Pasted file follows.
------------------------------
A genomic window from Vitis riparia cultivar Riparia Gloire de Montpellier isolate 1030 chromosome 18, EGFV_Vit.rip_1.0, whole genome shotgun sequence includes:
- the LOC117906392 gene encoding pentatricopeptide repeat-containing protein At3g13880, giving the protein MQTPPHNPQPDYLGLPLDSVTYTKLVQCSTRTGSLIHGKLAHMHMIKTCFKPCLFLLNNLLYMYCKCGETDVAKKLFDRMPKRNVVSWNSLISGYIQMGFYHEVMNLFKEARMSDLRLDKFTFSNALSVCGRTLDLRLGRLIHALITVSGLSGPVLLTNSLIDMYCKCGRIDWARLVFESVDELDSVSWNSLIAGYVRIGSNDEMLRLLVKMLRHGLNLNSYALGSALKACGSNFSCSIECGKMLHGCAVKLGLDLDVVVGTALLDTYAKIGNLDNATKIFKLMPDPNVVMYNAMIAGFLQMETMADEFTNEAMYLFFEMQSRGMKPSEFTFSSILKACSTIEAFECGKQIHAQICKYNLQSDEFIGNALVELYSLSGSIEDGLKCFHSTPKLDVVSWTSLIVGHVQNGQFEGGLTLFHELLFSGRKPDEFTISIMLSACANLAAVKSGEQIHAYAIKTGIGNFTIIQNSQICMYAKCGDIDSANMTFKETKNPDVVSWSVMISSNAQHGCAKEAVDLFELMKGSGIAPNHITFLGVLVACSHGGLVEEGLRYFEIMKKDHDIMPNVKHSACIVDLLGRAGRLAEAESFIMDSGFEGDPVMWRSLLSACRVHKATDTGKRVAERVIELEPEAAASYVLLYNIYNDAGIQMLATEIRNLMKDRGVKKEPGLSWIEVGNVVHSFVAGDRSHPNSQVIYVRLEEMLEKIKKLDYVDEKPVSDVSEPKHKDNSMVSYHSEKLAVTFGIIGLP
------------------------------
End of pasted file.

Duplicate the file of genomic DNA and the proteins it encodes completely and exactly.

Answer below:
A genomic window from Vitis riparia cultivar Riparia Gloire de Montpellier isolate 1030 chromosome 18, EGFV_Vit.rip_1.0, whole genome shotgun sequence includes:
- the LOC117906392 gene encoding pentatricopeptide repeat-containing protein At3g13880, giving the protein MQTPPHNPQPDYLGLPLDSVTYTKLVQCSTRTGSLIHGKLAHMHMIKTCFKPCLFLLNNLLYMYCKCGETDVAKKLFDRMPKRNVVSWNSLISGYIQMGFYHEVMNLFKEARMSDLRLDKFTFSNALSVCGRTLDLRLGRLIHALITVSGLSGPVLLTNSLIDMYCKCGRIDWARLVFESVDELDSVSWNSLIAGYVRIGSNDEMLRLLVKMLRHGLNLNSYALGSALKACGSNFSCSIECGKMLHGCAVKLGLDLDVVVGTALLDTYAKIGNLDNATKIFKLMPDPNVVMYNAMIAGFLQMETMADEFTNEAMYLFFEMQSRGMKPSEFTFSSILKACSTIEAFECGKQIHAQICKYNLQSDEFIGNALVELYSLSGSIEDGLKCFHSTPKLDVVSWTSLIVGHVQNGQFEGGLTLFHELLFSGRKPDEFTISIMLSACANLAAVKSGEQIHAYAIKTGIGNFTIIQNSQICMYAKCGDIDSANMTFKETKNPDVVSWSVMISSNAQHGCAKEAVDLFELMKGSGIAPNHITFLGVLVACSHGGLVEEGLRYFEIMKKDHDIMPNVKHSACIVDLLGRAGRLAEAESFIMDSGFEGDPVMWRSLLSACRVHKATDTGKRVAERVIELEPEAAASYVLLYNIYNDAGIQMLATEIRNLMKDRGVKKEPGLSWIEVGNVVHSFVAGDRSHPNSQVIYVRLEEMLEKIKKLDYVDEKPVSDVSEPKHKDNSMVSYHSEKLAVTFGIIGLP